To do so, Payne, who was the first chairman never to have known Roberts personally, studied the words and work of the founder and gleaned a mantra of constant innovation.
Such a take might seem counterintuitive to the baggage that has been attached to the club and the tournament – its location in the Deep South, where the players were white and the caddies black, and its lack of an African-American competitor until 1975, or women members, not to mention rules like prohibiting mobile phones and restricting Masters competitors to only one ball off the tee and in fairways during practice rounds.
But as the late Peter Dobereiner defined the club’s simple credo: “Everything about Augusta National Golf Club and the Masters had to be the best, and if it was not the best, then it would have to be improved every year until it was.” Roberts, a remote man of many ideas but few words, would acknowledge compliments about the tournament thusly: “Thank you, but we never really get it right.”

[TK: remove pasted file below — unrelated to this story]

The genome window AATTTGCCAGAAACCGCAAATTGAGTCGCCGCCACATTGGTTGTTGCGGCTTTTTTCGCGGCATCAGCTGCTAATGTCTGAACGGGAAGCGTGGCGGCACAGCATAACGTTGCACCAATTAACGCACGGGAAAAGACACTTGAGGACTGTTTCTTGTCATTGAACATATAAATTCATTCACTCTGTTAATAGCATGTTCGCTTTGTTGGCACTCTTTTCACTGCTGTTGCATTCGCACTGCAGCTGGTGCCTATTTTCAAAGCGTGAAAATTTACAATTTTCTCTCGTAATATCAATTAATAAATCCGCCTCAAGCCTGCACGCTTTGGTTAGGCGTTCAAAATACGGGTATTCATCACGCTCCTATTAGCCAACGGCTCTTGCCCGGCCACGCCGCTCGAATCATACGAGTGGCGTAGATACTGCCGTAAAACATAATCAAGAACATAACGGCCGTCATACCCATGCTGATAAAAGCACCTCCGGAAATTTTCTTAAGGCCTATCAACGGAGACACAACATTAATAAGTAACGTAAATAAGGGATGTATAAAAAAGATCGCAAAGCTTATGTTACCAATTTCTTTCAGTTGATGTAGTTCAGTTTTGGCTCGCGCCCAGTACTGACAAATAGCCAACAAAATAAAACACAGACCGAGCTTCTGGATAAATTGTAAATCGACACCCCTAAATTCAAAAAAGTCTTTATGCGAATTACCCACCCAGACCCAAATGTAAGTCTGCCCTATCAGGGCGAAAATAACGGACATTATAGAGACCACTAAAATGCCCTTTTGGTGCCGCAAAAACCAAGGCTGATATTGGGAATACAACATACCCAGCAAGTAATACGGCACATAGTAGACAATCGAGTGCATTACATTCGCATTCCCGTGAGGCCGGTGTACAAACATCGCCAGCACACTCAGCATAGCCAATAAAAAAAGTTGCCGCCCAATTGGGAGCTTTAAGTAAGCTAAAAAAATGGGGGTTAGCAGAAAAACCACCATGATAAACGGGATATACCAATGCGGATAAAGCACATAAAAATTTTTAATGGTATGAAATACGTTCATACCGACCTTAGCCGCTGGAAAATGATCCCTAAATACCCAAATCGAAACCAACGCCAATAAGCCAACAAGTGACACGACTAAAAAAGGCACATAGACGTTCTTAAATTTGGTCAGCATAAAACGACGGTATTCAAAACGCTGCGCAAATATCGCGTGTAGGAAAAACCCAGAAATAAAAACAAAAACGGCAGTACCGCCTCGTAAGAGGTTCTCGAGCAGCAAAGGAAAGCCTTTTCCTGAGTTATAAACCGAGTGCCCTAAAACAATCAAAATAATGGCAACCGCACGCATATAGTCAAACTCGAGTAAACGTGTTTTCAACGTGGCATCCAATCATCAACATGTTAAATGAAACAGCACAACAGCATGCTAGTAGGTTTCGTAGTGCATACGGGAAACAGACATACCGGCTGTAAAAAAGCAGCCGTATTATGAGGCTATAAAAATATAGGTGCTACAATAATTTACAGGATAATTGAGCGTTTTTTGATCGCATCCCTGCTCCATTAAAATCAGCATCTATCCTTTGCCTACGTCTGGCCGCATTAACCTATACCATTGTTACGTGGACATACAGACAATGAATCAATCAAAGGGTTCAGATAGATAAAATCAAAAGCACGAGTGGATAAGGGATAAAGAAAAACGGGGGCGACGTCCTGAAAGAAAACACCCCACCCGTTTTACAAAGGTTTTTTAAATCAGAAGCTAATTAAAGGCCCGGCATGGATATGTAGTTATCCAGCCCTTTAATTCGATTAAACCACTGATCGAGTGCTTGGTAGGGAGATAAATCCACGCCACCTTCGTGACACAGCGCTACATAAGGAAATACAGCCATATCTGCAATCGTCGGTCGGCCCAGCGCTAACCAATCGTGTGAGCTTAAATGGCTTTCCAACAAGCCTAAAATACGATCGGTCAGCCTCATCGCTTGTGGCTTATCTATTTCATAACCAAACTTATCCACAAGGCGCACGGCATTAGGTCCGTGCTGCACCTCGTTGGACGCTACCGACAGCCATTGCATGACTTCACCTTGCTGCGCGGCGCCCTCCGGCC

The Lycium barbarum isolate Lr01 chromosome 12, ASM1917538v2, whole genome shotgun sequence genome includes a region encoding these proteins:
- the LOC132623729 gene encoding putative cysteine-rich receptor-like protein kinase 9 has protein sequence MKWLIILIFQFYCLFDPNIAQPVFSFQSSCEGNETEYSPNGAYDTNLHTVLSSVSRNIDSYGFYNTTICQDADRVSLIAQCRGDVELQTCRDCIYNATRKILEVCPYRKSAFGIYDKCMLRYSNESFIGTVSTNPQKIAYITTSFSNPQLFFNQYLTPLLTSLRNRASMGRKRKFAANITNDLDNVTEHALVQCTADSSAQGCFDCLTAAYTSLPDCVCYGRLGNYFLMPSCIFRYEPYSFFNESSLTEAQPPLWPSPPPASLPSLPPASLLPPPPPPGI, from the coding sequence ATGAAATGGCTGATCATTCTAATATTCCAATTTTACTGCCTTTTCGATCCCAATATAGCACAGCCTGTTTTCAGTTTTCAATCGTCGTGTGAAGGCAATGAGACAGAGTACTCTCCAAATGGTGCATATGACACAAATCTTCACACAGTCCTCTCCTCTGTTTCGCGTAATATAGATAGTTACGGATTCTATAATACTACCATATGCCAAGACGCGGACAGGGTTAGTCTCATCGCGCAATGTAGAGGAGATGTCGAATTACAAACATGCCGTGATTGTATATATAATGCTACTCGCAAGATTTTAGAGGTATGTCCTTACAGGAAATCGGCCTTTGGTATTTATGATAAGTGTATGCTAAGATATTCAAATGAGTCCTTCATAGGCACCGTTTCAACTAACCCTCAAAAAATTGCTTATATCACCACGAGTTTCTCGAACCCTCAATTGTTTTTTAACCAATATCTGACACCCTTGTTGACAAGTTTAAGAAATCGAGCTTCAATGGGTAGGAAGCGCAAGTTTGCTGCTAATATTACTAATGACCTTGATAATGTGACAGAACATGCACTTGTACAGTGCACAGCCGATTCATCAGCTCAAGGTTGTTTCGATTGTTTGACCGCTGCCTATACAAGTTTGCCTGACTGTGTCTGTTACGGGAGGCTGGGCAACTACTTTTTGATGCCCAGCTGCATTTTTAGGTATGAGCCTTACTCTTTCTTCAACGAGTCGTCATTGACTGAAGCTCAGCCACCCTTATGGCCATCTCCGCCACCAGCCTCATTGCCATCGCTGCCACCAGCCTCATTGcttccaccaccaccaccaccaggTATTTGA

The pace of change by the chairman slowed down in the four decades after Roberts, with Hootie Johnson’s lengthening of the golf course by far the most dramatic. But through a combination of temperament, a perspective gained by his mission to successfully bring the 1996 Summer Olympics to Atlanta, and the demand of the times, Payne did big things at a faster pace than even Roberts.
“Billy is unique in being equally great at the 50,000-foot view and the one through the microscope, and then he’ll outwork you,” says a longtime Augusta National member. “For him, no dream is too big and no detail is too small.”
In an interview in his office at the club on the occasion of his retirement, Payne leaned back in an upholstered chair under President Eisenhower’s oil painting of the 16th hole and described the way he’s wired. “What I do is, I do my very best at everything that I attempt to do,” Payne said. “Sometimes it might not be good enough. Sometimes it might be misdirected. Nevertheless, I’m never going to be in the place where lack of effort was the contributing factor in failure. I’m just not gonna put myself there.”